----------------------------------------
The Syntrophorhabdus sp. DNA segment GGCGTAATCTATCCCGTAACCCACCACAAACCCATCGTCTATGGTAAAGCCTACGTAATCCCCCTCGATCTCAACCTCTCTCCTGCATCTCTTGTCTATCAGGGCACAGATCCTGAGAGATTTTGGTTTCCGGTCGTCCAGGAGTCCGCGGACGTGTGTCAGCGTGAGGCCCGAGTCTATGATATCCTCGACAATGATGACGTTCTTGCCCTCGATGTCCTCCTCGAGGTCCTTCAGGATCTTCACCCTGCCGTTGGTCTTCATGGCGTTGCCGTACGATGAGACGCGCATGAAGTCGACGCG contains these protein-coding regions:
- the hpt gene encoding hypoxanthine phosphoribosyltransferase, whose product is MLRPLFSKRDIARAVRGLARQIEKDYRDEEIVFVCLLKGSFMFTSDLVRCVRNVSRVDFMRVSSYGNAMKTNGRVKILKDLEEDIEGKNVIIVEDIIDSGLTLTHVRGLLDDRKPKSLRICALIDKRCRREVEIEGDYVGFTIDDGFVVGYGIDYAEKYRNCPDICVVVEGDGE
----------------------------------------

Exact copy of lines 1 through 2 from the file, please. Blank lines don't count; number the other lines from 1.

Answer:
The Syntrophorhabdus sp. DNA segment GGCGTAATCTATCCCGTAACCCACCACAAACCCATCGTCTATGGTAAAGCCTACGTAATCCCCCTCGATCTCAACCTCTCTCCTGCATCTCTTGTCTATCAGGGCACAGATCCTGAGAGATTTTGGTTTCCGGTCGTCCAGGAGTCCGCGGACGTGTGTCAGCGTGAGGCCCGAGTCTATGATATCCTCGACAATGATGACGTTCTTGCCCTCGATGTCCTCCTCGAGGTCCTTCAGGATCTTCACCCTGCCGTTGGTCTTCATGGCGTTGCCGTACGATGAGACGCGCATGAAGTCGACGCG contains these protein-coding regions:
- the hpt gene encoding hypoxanthine phosphoribosyltransferase, whose product is MLRPLFSKRDIARAVRGLARQIEKDYRDEEIVFVCLLKGSFMFTSDLVRCVRNVSRVDFMRVSSYGNAMKTNGRVKILKDLEEDIEGKNVIIVEDIIDSGLTLTHVRGLLDDRKPKSLRICALIDKRCRREVEIEGDYVGFTIDDGFVVGYGIDYAEKYRNCPDICVVVEGDGE